A sign that reads "Shock" is seen on the field used for an Ultimate Tak Ball game in Bangkok March 2, 2012. The rules are simple: Throw a ball into the goal to score a point. But what makes this game unlike any other is that all the players are armed and ready with stun guns, which pack 3 to 5 milliamps of electricity, about 10 percent of the power of the Taser stun guns used by police. Reuters/Navesh Chitrakar

A lawsuit is being filed on behalf of Jonathan Meister, a deaf man who was charged with assault after four police officers in Hawthorne, Calif., used a Taser on him, Raw Story reported.

Meister was loading boxes he had left at a friend's home into his car when the cops, who'd been alerted to a possible burglary, showed up at the scene.

When officers Jeffrey Salmon, Jeffrey Tysl, Erica Bristow and Mark Hultgren allegedly told Meister to stop loading the boxes, Meister couldn't hear the order, according to the lawsuit filed by the Greater Los Angeles Agency on Deafness (GLAD).

One of the officers grabbed him by the hand, and Meister responded by trying to use American Sign Language to communicate with the cop, Raw Story reported.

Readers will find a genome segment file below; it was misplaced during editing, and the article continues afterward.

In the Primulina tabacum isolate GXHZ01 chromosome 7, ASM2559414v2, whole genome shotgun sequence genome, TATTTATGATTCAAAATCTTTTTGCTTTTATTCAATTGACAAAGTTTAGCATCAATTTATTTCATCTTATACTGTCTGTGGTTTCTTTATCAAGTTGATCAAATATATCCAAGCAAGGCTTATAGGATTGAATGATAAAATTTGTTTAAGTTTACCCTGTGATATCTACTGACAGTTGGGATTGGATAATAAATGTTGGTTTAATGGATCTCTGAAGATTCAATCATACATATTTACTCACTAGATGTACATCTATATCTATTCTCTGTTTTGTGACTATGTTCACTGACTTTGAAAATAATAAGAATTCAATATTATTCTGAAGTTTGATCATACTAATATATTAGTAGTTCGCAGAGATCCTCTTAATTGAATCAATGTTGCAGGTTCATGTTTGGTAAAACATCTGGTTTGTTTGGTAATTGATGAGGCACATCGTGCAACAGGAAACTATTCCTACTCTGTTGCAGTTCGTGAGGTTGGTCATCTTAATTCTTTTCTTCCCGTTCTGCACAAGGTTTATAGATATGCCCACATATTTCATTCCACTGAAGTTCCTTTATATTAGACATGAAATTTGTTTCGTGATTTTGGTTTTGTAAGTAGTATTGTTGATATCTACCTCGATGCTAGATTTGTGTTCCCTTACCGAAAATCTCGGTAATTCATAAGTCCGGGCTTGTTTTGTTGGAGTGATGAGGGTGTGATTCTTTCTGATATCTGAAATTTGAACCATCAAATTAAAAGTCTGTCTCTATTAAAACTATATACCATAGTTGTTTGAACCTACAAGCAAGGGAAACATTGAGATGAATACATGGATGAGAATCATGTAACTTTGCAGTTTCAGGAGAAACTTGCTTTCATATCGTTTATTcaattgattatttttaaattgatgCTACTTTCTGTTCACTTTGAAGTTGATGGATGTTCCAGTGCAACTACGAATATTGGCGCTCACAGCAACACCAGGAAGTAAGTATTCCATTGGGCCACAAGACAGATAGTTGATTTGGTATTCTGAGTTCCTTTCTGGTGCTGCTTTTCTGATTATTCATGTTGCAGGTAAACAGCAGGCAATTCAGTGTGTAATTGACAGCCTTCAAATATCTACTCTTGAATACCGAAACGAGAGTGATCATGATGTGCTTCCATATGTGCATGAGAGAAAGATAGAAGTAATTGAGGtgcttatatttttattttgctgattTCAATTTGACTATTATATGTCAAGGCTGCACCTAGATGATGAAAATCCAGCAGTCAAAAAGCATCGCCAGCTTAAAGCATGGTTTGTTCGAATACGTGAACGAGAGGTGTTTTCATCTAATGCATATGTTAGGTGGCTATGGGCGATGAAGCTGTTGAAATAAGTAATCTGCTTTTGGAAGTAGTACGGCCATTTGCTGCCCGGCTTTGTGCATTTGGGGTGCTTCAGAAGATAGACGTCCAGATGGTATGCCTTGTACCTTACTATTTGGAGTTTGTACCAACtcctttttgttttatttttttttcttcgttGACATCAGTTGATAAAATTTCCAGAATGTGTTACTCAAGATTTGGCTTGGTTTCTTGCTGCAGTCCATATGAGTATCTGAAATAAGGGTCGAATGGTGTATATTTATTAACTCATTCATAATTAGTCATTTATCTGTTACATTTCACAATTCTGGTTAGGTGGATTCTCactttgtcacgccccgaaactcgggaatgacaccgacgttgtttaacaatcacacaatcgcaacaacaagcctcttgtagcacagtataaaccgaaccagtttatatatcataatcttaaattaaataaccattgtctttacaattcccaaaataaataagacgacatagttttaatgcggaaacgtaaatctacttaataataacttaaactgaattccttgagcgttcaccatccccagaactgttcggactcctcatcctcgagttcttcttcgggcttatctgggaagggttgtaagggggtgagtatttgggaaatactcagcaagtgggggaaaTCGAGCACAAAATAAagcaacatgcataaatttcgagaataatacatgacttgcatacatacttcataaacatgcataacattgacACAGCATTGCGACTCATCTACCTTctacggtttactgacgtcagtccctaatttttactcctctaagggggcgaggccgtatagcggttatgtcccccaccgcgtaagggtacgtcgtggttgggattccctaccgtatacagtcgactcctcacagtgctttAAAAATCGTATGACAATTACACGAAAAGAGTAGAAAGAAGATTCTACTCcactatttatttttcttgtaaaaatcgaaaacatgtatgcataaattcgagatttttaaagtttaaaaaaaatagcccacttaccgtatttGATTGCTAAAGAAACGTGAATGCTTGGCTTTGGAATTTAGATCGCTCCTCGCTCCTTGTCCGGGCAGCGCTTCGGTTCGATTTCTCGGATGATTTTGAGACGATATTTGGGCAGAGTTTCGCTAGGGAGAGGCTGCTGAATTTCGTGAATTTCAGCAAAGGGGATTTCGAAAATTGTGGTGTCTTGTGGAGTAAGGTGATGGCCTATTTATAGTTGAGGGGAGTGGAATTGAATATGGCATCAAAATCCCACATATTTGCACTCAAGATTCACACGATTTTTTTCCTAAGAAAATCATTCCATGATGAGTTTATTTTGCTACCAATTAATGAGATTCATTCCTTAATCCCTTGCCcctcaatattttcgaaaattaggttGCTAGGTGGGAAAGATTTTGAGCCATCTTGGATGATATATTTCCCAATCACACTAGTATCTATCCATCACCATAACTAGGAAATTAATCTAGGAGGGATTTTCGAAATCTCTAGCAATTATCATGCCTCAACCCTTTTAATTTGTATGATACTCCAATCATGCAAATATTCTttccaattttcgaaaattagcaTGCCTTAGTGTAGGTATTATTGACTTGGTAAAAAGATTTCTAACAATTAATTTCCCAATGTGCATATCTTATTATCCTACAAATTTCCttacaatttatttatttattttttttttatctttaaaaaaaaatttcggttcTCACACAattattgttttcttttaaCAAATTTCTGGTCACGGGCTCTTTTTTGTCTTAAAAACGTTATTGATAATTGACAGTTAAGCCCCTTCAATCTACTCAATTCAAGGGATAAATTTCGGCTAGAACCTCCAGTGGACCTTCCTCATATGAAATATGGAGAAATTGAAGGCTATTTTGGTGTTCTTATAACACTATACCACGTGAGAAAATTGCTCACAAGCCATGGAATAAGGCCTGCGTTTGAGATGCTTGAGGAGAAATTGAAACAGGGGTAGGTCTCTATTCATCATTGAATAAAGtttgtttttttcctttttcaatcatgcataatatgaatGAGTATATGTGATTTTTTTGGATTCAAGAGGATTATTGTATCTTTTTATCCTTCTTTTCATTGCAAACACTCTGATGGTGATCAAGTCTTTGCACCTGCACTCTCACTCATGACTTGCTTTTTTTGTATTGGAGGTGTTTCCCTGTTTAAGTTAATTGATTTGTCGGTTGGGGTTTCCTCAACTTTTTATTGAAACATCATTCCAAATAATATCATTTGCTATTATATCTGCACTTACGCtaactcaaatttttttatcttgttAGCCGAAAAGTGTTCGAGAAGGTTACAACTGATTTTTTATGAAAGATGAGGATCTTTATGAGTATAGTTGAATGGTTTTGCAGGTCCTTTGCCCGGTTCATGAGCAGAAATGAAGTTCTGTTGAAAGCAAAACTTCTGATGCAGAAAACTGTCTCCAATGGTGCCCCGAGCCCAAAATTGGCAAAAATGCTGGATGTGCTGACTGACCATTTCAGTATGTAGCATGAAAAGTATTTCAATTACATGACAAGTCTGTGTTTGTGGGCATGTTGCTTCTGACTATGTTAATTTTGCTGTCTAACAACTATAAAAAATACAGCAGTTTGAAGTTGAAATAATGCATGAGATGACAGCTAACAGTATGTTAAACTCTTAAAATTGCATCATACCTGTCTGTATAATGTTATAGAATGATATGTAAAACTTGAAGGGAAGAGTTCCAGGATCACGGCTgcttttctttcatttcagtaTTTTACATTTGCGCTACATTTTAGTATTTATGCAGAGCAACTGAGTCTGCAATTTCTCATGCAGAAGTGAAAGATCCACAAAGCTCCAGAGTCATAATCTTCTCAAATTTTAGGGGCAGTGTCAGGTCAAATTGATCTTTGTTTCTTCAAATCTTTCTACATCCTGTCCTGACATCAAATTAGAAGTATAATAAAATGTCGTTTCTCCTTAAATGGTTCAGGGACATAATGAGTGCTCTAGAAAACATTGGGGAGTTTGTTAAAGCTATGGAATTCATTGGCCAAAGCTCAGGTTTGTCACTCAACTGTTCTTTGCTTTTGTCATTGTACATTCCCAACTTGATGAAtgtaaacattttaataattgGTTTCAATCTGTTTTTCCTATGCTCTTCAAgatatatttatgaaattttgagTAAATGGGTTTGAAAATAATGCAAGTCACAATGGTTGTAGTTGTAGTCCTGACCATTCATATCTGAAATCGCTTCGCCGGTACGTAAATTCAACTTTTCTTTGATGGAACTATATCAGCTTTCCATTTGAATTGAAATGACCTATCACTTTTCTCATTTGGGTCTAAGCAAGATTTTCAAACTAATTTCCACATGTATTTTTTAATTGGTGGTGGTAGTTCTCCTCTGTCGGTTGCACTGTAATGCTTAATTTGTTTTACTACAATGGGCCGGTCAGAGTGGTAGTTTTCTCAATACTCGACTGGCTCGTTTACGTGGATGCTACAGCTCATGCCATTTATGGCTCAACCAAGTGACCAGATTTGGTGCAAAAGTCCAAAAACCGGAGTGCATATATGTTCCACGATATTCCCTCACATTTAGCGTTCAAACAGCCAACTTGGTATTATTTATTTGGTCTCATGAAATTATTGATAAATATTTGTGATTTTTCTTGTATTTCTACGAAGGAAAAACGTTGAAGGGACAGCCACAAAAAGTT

But the officers thought he was showing resistance, so they “struck Meister with fists and feet, and forcibly took him to the ground,” according to Raw Story. When Meister was on the ground, one of the officers allegedly shot him with the Taser twice. Another cop then delivered a “drive stun” to his abdomen.

The police officers subsequently beat Meister to unconsciousness, and then escorted him to a hospital, where he was charged with assaulting the officers who beat him. The charge was later dropped.

Meister is suing the Hawthorne Police Department for violating his civil rights under the Americans with Disabilities Act, Raw Story noted.

“[T]his incident occurred,” according to the lawsuit, “in substantial part because the HPD does not provide its officers the training and resources to serve people who are deaf or hard of hearing.” The Hawthorne Police Department failed “to provide effective communication to deaf and hard-of-hearing individuals, including himself, who come into contact and interact with the HPD, thereby discriminating against them.”